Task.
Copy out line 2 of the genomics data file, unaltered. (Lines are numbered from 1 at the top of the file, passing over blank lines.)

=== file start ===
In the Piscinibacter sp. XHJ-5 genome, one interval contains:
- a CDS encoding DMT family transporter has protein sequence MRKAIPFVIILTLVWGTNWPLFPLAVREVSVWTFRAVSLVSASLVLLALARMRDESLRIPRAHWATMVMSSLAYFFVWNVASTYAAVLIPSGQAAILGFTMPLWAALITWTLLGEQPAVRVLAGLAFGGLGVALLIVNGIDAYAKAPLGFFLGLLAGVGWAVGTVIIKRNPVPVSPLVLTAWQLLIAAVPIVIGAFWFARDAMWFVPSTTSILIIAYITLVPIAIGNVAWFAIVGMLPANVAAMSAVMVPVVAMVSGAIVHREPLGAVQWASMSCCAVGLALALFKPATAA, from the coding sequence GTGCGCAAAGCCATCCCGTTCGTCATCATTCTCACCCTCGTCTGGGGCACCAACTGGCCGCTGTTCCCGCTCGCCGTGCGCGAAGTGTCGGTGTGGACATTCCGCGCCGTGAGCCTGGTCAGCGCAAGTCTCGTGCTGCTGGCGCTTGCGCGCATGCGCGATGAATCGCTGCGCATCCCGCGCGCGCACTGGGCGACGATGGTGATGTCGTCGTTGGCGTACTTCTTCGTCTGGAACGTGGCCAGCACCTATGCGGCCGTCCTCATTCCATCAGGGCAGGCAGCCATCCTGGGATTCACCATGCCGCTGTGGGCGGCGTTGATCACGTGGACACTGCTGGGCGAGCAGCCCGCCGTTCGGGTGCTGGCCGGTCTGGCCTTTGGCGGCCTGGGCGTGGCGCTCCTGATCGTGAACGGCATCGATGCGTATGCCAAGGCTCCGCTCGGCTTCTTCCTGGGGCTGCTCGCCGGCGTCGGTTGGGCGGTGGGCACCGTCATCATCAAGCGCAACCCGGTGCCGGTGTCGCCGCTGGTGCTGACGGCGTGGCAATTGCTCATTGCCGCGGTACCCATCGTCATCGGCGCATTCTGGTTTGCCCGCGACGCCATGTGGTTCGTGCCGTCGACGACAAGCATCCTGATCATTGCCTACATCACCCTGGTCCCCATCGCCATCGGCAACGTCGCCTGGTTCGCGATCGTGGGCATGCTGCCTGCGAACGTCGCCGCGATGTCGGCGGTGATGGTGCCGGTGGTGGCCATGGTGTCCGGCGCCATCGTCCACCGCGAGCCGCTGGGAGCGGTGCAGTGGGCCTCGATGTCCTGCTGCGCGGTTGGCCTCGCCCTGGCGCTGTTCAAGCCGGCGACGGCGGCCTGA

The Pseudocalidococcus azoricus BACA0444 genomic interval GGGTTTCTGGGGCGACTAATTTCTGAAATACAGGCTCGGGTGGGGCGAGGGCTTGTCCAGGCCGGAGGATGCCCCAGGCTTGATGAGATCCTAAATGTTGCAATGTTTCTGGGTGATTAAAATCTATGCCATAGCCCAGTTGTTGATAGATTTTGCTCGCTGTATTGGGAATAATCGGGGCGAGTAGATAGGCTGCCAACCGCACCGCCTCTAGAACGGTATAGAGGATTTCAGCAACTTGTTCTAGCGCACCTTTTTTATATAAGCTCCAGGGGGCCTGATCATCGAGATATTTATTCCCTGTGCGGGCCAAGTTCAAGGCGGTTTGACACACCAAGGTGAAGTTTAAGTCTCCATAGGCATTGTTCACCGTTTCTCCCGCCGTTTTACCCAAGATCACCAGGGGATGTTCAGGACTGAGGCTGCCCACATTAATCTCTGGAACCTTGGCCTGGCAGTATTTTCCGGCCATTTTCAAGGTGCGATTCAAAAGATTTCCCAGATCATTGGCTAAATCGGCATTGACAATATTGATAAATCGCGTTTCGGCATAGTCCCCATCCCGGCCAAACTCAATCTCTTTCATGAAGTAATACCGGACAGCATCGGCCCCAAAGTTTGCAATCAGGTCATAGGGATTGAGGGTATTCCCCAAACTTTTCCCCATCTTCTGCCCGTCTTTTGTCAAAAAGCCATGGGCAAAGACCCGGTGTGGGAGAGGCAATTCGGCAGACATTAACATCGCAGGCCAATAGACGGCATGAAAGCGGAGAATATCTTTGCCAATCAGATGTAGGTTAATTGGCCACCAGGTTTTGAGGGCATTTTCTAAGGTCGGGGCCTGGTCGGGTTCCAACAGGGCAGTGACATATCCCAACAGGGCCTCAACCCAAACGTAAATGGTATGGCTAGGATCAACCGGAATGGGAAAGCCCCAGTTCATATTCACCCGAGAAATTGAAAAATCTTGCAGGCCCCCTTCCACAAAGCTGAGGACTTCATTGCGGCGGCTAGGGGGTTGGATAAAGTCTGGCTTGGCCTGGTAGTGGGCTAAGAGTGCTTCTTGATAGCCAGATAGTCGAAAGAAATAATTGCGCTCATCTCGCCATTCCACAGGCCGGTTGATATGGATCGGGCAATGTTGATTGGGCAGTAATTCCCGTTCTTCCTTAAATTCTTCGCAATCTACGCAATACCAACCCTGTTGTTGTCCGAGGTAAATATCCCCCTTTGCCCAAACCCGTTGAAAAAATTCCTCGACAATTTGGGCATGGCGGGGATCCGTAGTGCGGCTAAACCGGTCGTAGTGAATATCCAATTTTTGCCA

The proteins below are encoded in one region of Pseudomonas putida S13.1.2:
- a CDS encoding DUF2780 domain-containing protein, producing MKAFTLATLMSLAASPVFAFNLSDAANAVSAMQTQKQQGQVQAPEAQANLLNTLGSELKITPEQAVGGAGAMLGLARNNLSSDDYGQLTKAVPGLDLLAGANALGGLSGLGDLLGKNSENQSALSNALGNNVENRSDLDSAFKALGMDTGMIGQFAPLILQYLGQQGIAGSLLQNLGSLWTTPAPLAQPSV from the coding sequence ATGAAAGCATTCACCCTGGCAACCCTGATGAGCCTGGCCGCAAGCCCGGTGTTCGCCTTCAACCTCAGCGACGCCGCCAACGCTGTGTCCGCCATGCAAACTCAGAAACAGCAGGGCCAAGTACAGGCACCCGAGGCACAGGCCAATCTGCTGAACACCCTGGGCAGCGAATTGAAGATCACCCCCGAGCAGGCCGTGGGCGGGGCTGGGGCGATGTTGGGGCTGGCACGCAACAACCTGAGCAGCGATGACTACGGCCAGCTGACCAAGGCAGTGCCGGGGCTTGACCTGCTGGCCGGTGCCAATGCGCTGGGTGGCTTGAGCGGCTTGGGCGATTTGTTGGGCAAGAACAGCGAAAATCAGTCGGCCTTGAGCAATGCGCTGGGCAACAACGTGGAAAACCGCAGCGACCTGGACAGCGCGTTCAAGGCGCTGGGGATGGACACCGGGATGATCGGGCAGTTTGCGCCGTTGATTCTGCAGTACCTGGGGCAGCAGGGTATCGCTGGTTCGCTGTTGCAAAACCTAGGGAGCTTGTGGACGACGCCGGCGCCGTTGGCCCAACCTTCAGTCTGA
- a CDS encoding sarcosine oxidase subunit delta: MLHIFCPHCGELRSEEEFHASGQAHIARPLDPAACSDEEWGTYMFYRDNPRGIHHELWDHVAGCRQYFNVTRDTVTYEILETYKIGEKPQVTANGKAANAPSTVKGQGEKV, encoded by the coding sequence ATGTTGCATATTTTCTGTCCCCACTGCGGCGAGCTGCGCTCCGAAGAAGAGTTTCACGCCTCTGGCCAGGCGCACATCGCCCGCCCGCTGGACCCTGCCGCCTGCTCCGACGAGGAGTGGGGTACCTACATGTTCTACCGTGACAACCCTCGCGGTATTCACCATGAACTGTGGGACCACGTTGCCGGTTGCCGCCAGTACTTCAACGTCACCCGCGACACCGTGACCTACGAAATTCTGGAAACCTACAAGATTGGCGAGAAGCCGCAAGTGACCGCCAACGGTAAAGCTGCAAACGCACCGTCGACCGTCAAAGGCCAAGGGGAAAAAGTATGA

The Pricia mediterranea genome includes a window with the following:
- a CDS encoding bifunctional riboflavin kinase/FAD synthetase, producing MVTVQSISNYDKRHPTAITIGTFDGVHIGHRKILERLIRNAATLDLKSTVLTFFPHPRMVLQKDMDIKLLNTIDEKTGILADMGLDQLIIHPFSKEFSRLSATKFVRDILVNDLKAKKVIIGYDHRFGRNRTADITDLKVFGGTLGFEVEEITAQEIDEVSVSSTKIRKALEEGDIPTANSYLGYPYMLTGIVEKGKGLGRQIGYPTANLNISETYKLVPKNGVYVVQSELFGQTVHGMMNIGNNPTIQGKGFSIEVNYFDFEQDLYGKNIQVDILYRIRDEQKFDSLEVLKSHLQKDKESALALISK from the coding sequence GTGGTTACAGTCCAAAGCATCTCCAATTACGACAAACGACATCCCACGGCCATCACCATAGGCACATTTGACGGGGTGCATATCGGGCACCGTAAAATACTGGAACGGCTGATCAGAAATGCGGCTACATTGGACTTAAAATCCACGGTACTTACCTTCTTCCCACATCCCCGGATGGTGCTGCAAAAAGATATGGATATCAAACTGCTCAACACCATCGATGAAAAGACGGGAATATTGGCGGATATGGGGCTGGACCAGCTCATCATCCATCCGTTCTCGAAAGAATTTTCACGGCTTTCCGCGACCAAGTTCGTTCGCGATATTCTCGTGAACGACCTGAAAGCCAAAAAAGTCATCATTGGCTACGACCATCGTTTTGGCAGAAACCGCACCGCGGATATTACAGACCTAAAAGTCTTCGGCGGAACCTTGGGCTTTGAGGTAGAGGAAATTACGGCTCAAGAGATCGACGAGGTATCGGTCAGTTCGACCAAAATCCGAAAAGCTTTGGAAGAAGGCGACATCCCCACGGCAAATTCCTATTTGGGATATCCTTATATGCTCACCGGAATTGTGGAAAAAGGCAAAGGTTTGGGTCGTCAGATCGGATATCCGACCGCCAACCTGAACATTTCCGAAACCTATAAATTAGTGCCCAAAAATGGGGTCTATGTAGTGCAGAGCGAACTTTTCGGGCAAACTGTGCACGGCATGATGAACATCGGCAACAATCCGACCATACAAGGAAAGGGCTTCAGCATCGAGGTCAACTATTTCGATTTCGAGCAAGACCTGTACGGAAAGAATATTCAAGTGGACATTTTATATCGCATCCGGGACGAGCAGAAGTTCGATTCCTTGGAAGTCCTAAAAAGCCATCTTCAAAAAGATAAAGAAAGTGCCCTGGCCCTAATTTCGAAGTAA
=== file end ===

- a CDS encoding DMT family transporter has protein sequence MRKAIPFVIILTLVWGTNWPLFPLAVREVSVWTFRAVSLVSASLVLLALARMRDESLRIPRAHWATMVMSSLAYFFVWNVASTYAAVLIPSGQAAILGFTMPLWAALITWTLLGEQPAVRVLAGLAFGGLGVALLIVNGIDAYAKAPLGFFLGLLAGVGWAVGTVIIKRNPVPVSPLVLTAWQLLIAAVPIVIGAFWFARDAMWFVPSTTSILIIAYITLVPIAIGNVAWFAIVGMLPANVAAMSAVMVPVVAMVSGAIVHREPLGAVQWASMSCCAVGLALALFKPATAA, from the coding sequence GTGCGCAAAGCCATCCCGTTCGTCATCATTCTCACCCTCGTCTGGGGCACCAACTGGCCGCTGTTCCCGCTCGCCGTGCGCGAAGTGTCGGTGTGGACATTCCGCGCCGTGAGCCTGGTCAGCGCAAGTCTCGTGCTGCTGGCGCTTGCGCGCATGCGCGATGAATCGCTGCGCATCCCGCGCGCGCACTGGGCGACGATGGTGATGTCGTCGTTGGCGTACTTCTTCGTCTGGAACGTGGCCAGCACCTATGCGGCCGTCCTCATTCCATCAGGGCAGGCAGCCATCCTGGGATTCACCATGCCGCTGTGGGCGGCGTTGATCACGTGGACACTGCTGGGCGAGCAGCCCGCCGTTCGGGTGCTGGCCGGTCTGGCCTTTGGCGGCCTGGGCGTGGCGCTCCTGATCGTGAACGGCATCGATGCGTATGCCAAGGCTCCGCTCGGCTTCTTCCTGGGGCTGCTCGCCGGCGTCGGTTGGGCGGTGGGCACCGTCATCATCAAGCGCAACCCGGTGCCGGTGTCGCCGCTGGTGCTGACGGCGTGGCAATTGCTCATTGCCGCGGTACCCATCGTCATCGGCGCATTCTGGTTTGCCCGCGACGCCATGTGGTTCGTGCCGTCGACGACAAGCATCCTGATCATTGCCTACATCACCCTGGTCCCCATCGCCATCGGCAACGTCGCCTGGTTCGCGATCGTGGGCATGCTGCCTGCGAACGTCGCCGCGATGTCGGCGGTGATGGTGCCGGTGGTGGCCATGGTGTCCGGCGCCATCGTCCACCGCGAGCCGCTGGGAGCGGTGCAGTGGGCCTCGATGTCCTGCTGCGCGGTTGGCCTCGCCCTGGCGCTGTTCAAGCCGGCGACGGCGGCCTGA